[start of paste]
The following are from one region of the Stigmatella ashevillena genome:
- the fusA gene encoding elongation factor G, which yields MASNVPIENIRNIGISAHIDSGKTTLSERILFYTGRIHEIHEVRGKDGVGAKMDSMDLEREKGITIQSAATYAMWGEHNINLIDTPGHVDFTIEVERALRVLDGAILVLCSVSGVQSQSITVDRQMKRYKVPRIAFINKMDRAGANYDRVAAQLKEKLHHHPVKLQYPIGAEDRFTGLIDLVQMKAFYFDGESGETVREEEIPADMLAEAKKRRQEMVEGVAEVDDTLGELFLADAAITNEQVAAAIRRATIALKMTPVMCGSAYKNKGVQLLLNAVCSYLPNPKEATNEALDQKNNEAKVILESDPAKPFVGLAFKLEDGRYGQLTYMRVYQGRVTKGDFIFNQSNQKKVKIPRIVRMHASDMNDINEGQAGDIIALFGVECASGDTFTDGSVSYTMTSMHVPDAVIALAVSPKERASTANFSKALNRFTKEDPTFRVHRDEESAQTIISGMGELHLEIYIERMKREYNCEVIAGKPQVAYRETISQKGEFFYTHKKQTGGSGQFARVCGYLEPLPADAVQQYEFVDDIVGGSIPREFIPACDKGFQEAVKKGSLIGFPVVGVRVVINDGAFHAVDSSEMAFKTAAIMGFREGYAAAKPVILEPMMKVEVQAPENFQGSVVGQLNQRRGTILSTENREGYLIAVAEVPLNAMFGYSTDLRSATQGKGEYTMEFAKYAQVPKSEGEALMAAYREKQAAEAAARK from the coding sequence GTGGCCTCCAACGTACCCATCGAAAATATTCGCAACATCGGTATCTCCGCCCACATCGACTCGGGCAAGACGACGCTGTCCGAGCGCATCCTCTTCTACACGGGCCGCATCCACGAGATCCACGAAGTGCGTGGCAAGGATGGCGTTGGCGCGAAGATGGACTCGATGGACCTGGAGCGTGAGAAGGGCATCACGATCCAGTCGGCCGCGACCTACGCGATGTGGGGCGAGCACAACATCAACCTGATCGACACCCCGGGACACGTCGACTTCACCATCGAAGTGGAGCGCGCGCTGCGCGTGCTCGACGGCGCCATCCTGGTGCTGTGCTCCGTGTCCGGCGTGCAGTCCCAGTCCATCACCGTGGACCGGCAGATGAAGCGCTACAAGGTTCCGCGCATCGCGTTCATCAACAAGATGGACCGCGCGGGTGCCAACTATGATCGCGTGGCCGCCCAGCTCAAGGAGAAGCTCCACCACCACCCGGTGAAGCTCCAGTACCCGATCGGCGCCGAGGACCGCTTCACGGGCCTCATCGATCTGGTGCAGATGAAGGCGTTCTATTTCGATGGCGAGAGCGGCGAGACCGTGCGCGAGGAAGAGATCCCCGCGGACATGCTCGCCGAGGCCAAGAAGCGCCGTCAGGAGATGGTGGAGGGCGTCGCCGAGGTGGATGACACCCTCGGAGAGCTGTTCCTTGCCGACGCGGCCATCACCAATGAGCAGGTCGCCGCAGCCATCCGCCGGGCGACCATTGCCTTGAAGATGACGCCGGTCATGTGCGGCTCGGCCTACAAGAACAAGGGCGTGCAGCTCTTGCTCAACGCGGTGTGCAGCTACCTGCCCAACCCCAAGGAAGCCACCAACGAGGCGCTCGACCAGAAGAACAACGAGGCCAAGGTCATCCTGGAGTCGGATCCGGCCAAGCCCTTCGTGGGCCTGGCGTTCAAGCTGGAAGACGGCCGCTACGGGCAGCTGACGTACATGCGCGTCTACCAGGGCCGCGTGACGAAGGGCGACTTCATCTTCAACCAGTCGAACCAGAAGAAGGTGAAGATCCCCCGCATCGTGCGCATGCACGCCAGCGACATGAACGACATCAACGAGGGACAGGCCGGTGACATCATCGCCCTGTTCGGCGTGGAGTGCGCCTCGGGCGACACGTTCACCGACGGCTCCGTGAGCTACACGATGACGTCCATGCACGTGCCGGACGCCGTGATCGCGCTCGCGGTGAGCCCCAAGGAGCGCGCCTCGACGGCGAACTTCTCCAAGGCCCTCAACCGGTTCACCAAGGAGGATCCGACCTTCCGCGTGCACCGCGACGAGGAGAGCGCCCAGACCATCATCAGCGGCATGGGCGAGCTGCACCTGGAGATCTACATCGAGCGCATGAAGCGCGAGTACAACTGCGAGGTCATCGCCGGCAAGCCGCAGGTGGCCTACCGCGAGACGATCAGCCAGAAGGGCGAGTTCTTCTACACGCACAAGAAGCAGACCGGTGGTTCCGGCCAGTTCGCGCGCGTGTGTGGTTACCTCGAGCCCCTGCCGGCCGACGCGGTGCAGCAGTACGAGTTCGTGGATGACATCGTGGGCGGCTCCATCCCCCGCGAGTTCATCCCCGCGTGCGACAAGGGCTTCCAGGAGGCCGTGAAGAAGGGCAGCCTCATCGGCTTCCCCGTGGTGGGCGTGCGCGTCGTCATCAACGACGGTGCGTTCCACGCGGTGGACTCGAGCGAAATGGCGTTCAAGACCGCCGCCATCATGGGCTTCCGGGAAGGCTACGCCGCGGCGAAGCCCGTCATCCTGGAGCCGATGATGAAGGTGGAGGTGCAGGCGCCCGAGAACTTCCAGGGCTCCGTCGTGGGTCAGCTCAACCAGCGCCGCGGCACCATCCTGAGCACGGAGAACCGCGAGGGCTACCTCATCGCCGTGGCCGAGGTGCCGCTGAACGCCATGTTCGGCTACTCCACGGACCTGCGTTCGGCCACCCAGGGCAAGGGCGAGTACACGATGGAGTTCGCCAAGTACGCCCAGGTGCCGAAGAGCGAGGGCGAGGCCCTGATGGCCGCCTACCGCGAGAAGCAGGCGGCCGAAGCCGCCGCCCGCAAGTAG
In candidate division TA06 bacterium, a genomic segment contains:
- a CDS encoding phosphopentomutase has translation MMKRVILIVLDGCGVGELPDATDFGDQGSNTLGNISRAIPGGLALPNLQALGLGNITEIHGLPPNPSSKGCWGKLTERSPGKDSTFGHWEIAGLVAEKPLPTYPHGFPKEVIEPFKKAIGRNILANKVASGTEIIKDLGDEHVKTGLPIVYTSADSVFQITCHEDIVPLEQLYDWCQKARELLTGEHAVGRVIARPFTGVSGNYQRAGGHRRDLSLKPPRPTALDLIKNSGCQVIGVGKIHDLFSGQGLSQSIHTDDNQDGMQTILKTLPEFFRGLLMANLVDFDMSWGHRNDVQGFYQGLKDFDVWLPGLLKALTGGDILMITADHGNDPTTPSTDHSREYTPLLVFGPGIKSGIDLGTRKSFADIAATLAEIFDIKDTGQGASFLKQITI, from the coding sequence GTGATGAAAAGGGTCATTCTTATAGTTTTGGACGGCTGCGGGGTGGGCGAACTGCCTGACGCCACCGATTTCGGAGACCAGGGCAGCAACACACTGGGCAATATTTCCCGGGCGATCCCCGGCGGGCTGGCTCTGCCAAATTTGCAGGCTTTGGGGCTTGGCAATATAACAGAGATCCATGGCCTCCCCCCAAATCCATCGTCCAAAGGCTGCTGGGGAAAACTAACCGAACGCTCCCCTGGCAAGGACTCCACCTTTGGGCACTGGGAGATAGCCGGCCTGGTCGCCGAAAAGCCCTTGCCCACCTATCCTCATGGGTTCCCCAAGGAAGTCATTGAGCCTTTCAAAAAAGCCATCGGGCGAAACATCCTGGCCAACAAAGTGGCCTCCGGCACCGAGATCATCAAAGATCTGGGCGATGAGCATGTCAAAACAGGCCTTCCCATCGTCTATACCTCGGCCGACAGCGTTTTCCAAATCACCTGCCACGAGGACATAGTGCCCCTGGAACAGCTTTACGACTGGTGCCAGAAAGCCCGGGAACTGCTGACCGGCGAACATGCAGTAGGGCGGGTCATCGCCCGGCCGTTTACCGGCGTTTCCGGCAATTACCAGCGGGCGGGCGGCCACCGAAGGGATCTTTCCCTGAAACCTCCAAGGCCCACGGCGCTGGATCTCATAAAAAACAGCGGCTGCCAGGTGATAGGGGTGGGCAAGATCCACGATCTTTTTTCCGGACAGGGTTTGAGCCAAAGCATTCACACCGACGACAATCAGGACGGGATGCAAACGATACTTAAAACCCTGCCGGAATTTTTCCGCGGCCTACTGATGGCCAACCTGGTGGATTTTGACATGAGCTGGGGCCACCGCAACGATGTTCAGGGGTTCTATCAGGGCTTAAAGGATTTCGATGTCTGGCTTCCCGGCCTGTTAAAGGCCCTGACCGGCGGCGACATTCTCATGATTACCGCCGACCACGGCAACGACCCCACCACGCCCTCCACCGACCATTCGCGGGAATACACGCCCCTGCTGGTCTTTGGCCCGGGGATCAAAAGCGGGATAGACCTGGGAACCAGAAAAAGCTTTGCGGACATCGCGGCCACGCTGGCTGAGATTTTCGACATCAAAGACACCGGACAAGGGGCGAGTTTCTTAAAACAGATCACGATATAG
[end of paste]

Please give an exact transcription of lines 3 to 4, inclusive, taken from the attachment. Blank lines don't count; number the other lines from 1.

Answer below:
In candidate division TA06 bacterium, a genomic segment contains:
- a CDS encoding phosphopentomutase has translation MMKRVILIVLDGCGVGELPDATDFGDQGSNTLGNISRAIPGGLALPNLQALGLGNITEIHGLPPNPSSKGCWGKLTERSPGKDSTFGHWEIAGLVAEKPLPTYPHGFPKEVIEPFKKAIGRNILANKVASGTEIIKDLGDEHVKTGLPIVYTSADSVFQITCHEDIVPLEQLYDWCQKARELLTGEHAVGRVIARPFTGVSGNYQRAGGHRRDLSLKPPRPTALDLIKNSGCQVIGVGKIHDLFSGQGLSQSIHTDDNQDGMQTILKTLPEFFRGLLMANLVDFDMSWGHRNDVQGFYQGLKDFDVWLPGLLKALTGGDILMITADHGNDPTTPSTDHSREYTPLLVFGPGIKSGIDLGTRKSFADIAATLAEIFDIKDTGQGASFLKQITI, from the coding sequence GTGATGAAAAGGGTCATTCTTATAGTTTTGGACGGCTGCGGGGTGGGCGAACTGCCTGACGCCACCGATTTCGGAGACCAGGGCAGCAACACACTGGGCAATATTTCCCGGGCGATCCCCGGCGGGCTGGCTCTGCCAAATTTGCAGGCTTTGGGGCTTGGCAATATAACAGAGATCCATGGCCTCCCCCCAAATCCATCGTCCAAAGGCTGCTGGGGAAAACTAACCGAACGCTCCCCTGGCAAGGACTCCACCTTTGGGCACTGGGAGATAGCCGGCCTGGTCGCCGAAAAGCCCTTGCCCACCTATCCTCATGGGTTCCCCAAGGAAGTCATTGAGCCTTTCAAAAAAGCCATCGGGCGAAACATCCTGGCCAACAAAGTGGCCTCCGGCACCGAGATCATCAAAGATCTGGGCGATGAGCATGTCAAAACAGGCCTTCCCATCGTCTATACCTCGGCCGACAGCGTTTTCCAAATCACCTGCCACGAGGACATAGTGCCCCTGGAACAGCTTTACGACTGGTGCCAGAAAGCCCGGGAACTGCTGACCGGCGAACATGCAGTAGGGCGGGTCATCGCCCGGCCGTTTACCGGCGTTTCCGGCAATTACCAGCGGGCGGGCGGCCACCGAAGGGATCTTTCCCTGAAACCTCCAAGGCCCACGGCGCTGGATCTCATAAAAAACAGCGGCTGCCAGGTGATAGGGGTGGGCAAGATCCACGATCTTTTTTCCGGACAGGGTTTGAGCCAAAGCATTCACACCGACGACAATCAGGACGGGATGCAAACGATACTTAAAACCCTGCCGGAATTTTTCCGCGGCCTACTGATGGCCAACCTGGTGGATTTTGACATGAGCTGGGGCCACCGCAACGATGTTCAGGGGTTCTATCAGGGCTTAAAGGATTTCGATGTCTGGCTTCCCGGCCTGTTAAAGGCCCTGACCGGCGGCGACATTCTCATGATTACCGCCGACCACGGCAACGACCCCACCACGCCCTCCACCGACCATTCGCGGGAATACACGCCCCTGCTGGTCTTTGGCCCGGGGATCAAAAGCGGGATAGACCTGGGAACCAGAAAAAGCTTTGCGGACATCGCGGCCACGCTGGCTGAGATTTTCGACATCAAAGACACCGGACAAGGGGCGAGTTTCTTAAAACAGATCACGATATAG